To allow our LED matrix to synchronize the animations to music, we need to interface it to an audio source. The ATmega328 MCU conveniently contains A/D converters which we can use for this purpose. Although there are various designs for color organs, which work with various frequency bands, I prefer syncing with the bass track.
We could use an analog pin to sample music, and then do frequency analysis on the Arduino, but this would introduce a delay, and still require us to build an antialiasing filter. Since we need to build a filter, we might as well keep things simple. I built an analog low pass filter, fed its output into an analog input in, and then simply tested the amplitude against a threshold. I started with a the simplest possible filter, a first order low pass RC filter. Much to my surprise, it worked fairly well. To design the filter, I first needed to figure out what cutoff frequency to use. The cutoff frequency, Fc, of a filter is the frequency where the power is cut in half. After playing around with graphic equalizers in Winamp while playing music with thumpy bass tracks, I settled on Fc = 100Hz. I didn't have the proper resistor handy, so I used the closest value I had, which resulted in Fc = 133Hz. Here is the circuit:
(1) 10uF electrolytic capacitor
(1) 120 ohm resistor
(1) 1/8" TRS jack
The output connects to analog pin 0 on the Arduino. Connect its input to an audio source, such as the headphone jack of a stereo, or an MP3 player. DO NOT CONNECT IT TO SPEAKER LEVEL OUTPUTS FROM AN AMPLIFIER UNLESS YOU'RE SURE IT OUTPUTS <= 5V. Any audio source designed to drive headphones should be safe. Since I use the headphone jack on a stereo, I can still hear the music even when the circuit is plugged in. If you're using something with only one output, such as an MP3 player, you can hook up two TRS jacks in parallel, and then feed the audio from the 2nd jack to a set of powered speakers or headphones.
Note that the circuit above only monitors one channel of audio, which works with most songs, since the bass is generally approximately equal amplitude in both channels. It works OK, but I found that in order to get a high enough input for the Arduino to respond nicely, I have to turn the volume up a bit too high for my tastes. Therefore, I also built the alternate circuit below:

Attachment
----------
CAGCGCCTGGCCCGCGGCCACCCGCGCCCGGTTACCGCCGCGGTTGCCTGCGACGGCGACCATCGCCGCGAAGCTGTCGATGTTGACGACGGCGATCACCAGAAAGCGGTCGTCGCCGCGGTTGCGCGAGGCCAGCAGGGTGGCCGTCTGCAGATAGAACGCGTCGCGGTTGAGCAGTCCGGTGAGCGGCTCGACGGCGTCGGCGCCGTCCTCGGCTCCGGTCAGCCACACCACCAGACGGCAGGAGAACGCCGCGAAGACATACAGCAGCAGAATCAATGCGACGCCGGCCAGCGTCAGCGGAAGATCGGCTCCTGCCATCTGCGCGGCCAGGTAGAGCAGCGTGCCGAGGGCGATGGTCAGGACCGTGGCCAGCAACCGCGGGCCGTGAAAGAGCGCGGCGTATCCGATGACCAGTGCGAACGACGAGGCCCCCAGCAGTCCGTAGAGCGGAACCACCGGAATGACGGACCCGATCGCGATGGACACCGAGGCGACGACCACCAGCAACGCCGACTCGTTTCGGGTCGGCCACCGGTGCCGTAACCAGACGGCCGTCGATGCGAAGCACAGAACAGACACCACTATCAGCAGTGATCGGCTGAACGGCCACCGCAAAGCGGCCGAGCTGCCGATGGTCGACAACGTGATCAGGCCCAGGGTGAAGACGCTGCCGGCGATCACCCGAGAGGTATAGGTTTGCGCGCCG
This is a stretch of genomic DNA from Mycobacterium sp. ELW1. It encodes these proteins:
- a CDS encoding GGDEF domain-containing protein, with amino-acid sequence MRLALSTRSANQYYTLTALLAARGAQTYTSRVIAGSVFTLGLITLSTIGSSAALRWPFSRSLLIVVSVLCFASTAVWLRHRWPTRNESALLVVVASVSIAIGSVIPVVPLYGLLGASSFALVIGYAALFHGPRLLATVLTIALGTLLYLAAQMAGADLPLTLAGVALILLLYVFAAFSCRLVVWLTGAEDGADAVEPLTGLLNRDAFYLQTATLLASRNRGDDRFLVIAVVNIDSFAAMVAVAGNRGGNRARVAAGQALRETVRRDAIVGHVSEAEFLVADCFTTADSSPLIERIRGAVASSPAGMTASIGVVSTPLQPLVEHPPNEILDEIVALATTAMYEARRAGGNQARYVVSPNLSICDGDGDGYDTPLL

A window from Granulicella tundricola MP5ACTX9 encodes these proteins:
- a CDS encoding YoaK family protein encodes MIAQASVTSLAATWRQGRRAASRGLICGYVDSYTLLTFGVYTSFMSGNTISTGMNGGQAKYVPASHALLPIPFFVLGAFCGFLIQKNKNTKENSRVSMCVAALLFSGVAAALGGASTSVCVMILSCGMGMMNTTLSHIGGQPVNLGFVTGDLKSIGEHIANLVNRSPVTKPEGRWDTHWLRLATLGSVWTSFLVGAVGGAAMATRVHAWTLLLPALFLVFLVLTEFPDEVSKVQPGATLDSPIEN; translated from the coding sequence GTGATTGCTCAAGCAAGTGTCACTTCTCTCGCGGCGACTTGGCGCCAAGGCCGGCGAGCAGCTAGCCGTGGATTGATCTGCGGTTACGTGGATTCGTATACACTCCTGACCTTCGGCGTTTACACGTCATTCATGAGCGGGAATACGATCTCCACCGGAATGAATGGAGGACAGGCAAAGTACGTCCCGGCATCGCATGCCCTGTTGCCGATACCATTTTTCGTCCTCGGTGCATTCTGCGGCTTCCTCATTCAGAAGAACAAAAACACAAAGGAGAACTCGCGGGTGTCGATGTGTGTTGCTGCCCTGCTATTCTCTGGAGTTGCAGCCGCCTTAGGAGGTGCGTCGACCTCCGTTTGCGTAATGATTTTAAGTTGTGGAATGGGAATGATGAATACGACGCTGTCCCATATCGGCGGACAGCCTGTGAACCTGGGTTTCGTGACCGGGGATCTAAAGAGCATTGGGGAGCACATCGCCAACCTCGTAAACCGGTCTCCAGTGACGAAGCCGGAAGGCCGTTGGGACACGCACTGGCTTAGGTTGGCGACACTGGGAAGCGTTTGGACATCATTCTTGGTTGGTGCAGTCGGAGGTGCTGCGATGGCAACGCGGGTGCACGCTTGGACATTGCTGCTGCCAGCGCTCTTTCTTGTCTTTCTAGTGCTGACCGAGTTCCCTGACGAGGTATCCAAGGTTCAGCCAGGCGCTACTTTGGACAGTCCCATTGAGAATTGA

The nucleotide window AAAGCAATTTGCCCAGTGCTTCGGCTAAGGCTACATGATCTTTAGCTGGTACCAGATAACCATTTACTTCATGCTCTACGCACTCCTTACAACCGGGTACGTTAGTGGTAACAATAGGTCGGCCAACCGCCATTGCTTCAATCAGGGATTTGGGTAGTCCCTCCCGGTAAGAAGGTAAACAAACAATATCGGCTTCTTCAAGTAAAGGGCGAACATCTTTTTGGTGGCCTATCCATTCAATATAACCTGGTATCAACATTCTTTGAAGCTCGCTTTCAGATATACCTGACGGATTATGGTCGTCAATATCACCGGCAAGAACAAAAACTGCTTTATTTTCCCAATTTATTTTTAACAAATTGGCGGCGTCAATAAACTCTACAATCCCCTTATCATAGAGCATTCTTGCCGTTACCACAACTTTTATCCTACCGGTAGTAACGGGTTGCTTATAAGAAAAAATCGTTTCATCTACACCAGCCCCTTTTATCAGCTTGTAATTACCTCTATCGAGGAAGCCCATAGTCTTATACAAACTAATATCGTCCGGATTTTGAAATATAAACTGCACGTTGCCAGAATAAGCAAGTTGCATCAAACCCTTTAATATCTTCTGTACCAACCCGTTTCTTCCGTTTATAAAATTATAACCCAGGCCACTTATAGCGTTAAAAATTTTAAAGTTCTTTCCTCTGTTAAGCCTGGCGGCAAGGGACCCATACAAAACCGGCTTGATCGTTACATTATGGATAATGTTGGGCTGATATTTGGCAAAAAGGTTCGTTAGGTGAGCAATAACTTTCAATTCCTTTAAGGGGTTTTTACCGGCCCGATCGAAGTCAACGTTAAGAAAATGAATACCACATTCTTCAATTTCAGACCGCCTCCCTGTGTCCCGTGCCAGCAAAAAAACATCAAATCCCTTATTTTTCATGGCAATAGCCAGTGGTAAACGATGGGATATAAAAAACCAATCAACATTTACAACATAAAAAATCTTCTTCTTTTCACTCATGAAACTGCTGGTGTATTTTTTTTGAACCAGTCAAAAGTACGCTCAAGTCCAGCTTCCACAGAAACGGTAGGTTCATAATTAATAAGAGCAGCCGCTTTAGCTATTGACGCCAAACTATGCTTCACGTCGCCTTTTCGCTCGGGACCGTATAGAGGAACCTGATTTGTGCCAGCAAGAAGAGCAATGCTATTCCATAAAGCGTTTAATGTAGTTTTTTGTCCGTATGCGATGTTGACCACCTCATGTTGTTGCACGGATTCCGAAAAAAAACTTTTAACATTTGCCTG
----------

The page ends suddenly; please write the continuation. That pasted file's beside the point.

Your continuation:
(1) 10uF electrolytic capacitor
(1) 120 ohm resistor
(3) 10K ohm resistor
(1) 100K ohm resistor
(1) 1/8" stereo TRS jack
(1) TLC272CP op amp IC
UPDATE: Sorry, the schematic diagram above is wrong. There should be a third 10K resistor, R5, which connects between pin 2 (- input of opamp) and GND. The gain of the amp is R4 / R5.
You can substitute any suitable op amp. I used the TLC272CP because that happens to be what I had on hand, and it has the particularly nice characteristic that it doesn't mind running on a single-ended power supply of only 5V, so I could just hook it up to the Arduino's power. The circuit above mixes the left and right audio channels, and has a gain of 10. Just hook it up to your stereo audio source, and connect the output to analog pin 0, as before. The 5V and GND also connect to your Arduino.
If you prefer to use a microphone rather than direct wiring, pepehdes has posted an alternate circuit using an electret mic in Step 1's comments, which he says works well. Note that it is an all-pass design so it will trigger on all frequencies, not just bass. I didn't use a microphone, because my design tracks the bass which might not be picked up very well via small speakers and a microphone.
Next, we need to modify the sketch to read the audio input, and trigger the next animation frame when a threshold is exceeded. The new sketch, daftPunkSyncV2.zip, is attached below. You can switch the sketch between music sync and free-running by modifying
You will need to manually tune the threshold variable:
// trigger next frame when music amplitude > threshold
// increase threshold to decrease sensitivity
// decrease threshold to increase sensitivity
int threshold = 5;
The next frame will be triggered when the input read from analog pin 0 exceeds threshold. If you're running the sketch on a real arduino that has an LED on digital pin 13, it is helpful to uncomment the following line:
#define BLINKY // blink LED on pin 13
by removing the leading // characters. This will cause the LED to blink when threshold is exceeded. I have it turned off in the sketch by default, because I'm using my tiny breadboard instead of an Arduino now, and it doesn't have an LED. Finally, you may want to experiment a bit with minBeatInterval:
// debouncing - filter out consecutive triggers that are too close
// together to slow down the animation. decrease this value
// to make it more sensitive to shorter beat intervals
int minBeatInterval = 1000;
Note that this variable is unit-less. It simply defines how many consecutive loops after the input exceeds our threshold before the sketch is allowed to trigger the next frame. I found that in many songs, bass beats are actually composed of several very closely spaced peaks. If we don't filter them out, then the display will advance several frames for each beat. You might actually like this effect, because it makes the display more lively. Play around with it, and see what setting you prefer.